We've heard from Hockey Canada that the organization is committed to fixing the problems of its culture in the sport and this whole question of transparency. They've actually issued what they call an action plan today to "shatter the code of silence and eliminate toxic behaviour in and around Canada's game." Looking at the kind of things they are suggesting going forward, do you have any reason to believe that they will succeed?
I'm not sure how we can believe that the very people who've been committed to this culture of silence, to this secrecy, can be the people to transform hockey.
These are the people who offered payments to people who were victims of abuse, who subscribed to non-disclosure agreements, and have not been honest and open and truthful with the public [or] with the government about what's going on here.
These are folks who have been embedded and embroiled in a hockey system that's deeply broken.... Many of them came through the systems themselves and now are back working in the system.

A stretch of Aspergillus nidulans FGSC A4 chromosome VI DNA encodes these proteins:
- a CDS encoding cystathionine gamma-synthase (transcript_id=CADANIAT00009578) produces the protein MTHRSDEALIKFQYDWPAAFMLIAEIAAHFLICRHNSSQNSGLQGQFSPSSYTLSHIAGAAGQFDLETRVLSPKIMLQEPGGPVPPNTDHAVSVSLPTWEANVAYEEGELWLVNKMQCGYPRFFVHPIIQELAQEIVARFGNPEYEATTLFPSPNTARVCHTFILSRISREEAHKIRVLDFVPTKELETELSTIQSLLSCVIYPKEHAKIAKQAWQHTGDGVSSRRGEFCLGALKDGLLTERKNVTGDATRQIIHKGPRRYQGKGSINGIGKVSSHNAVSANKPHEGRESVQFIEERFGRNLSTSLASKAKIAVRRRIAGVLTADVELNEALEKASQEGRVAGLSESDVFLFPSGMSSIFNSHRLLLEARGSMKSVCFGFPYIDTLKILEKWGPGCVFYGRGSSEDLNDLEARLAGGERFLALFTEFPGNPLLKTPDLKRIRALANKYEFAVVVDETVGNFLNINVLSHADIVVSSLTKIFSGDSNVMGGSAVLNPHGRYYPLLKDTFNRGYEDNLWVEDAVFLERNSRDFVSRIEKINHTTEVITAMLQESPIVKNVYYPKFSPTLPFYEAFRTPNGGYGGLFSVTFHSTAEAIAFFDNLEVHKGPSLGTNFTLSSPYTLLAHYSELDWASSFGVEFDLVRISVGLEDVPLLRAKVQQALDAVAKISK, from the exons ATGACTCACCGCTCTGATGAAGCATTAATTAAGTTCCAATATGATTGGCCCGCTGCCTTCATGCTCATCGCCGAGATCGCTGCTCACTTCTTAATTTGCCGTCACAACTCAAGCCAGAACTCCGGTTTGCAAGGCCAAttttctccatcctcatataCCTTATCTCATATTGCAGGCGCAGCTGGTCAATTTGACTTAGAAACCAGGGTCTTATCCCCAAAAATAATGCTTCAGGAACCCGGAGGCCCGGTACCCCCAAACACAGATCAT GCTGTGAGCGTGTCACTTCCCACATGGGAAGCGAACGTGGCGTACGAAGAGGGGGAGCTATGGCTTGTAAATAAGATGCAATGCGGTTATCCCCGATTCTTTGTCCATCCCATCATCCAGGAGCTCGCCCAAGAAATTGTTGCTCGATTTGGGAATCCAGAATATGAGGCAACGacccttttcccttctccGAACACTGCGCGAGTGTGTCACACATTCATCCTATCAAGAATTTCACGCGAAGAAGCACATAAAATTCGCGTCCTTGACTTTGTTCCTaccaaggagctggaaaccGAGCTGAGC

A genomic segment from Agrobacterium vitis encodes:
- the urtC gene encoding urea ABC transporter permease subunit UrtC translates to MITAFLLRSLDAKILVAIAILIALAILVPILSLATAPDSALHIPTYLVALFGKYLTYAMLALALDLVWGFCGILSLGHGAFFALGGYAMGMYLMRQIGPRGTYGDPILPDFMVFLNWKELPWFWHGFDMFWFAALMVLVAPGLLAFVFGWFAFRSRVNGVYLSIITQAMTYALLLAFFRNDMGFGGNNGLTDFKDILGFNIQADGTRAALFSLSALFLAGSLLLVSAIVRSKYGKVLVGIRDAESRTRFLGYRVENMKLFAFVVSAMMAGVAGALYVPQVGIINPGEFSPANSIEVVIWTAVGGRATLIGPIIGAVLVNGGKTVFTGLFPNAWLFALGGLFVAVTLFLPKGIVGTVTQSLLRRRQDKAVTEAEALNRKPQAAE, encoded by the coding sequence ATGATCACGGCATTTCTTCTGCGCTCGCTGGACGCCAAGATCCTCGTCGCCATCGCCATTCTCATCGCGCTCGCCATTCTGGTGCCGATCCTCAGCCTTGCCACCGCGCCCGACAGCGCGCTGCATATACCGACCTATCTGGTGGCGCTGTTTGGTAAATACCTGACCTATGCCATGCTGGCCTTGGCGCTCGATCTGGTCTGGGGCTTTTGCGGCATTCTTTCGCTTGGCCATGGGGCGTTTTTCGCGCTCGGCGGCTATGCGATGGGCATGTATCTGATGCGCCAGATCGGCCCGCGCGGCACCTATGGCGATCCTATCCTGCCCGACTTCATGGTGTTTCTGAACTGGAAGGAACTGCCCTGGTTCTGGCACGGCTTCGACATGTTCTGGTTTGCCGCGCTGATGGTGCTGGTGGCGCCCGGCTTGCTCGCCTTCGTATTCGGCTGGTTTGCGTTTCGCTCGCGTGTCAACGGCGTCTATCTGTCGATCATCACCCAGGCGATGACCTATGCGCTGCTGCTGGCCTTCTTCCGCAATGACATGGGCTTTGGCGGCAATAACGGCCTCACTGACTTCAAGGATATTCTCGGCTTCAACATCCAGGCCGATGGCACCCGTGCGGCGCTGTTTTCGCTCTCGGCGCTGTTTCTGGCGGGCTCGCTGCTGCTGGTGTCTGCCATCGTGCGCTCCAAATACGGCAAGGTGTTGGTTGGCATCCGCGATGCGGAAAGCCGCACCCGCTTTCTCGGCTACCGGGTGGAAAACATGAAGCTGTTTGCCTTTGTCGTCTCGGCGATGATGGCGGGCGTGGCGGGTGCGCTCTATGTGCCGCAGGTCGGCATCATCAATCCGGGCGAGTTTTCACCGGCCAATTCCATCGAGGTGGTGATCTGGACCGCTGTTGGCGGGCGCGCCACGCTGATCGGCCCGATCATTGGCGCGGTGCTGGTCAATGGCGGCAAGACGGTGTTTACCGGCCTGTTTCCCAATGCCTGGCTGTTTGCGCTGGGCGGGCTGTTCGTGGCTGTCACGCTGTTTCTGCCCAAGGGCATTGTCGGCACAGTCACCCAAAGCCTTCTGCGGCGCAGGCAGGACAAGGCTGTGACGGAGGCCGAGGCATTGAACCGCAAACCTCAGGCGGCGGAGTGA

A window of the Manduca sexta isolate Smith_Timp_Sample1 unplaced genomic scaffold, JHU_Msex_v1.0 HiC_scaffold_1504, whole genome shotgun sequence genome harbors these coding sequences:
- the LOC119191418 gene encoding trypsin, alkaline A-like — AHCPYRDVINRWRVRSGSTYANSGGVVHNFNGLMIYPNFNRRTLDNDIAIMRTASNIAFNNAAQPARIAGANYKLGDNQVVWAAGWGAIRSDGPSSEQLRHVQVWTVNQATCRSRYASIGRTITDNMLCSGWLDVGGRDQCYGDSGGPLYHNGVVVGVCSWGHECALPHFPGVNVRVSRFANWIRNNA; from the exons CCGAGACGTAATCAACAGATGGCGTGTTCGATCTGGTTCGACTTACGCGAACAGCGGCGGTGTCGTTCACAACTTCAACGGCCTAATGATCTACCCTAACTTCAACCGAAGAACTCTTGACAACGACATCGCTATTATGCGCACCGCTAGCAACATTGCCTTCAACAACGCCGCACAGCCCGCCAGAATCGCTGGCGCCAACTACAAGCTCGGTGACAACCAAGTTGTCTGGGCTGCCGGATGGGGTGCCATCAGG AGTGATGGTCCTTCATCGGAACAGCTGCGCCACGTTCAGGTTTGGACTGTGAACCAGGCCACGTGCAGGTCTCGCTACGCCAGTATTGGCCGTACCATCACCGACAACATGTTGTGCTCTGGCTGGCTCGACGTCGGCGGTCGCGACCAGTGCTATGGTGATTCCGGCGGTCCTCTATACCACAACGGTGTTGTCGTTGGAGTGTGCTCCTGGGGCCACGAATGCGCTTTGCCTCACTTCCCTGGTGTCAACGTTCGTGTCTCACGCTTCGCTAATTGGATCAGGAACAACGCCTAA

These cannot be the people to transform hockey. We need new voices. We need new people. We can't have the same thing, can't do the same thing with the same people, and expect different results.
What should happen to Hockey Canada now?
I think the Hockey Canada board should have stepped down, and [its members] should be released immediately, and then we decide what comes from there.
To be clear, this is a problem that pervades men's elite-level culture of hockey broadly. So it's not just Hockey Canada. These players played in other leagues. They played in the Canadian Hockey League. Many of them ... that play in the world juniors go on and play in the NHL, the AHL, etc.
This is a hockey problem. We have to fix hockey. And it can't be hockey people to fix hockey, unfortunately.
So what do you think needs to be done to change all that, to sort of revise that culture and those attitudes?
We need to have voices from experts beyond hockey — people who are not committed to just producing excellent Canadian hockey players, but people who are committed to producing excellent people and a healthy sport.
Do you fear that there are other cases, other stories, that have been withheld, that have been swept under the rug that may come out going forward, or may not?
I would be surprised if there weren't.
Written by Sheena Goodyear with files from CBC News. Interview produced by Katie Geleff. Q&A has been edited for length and clarity.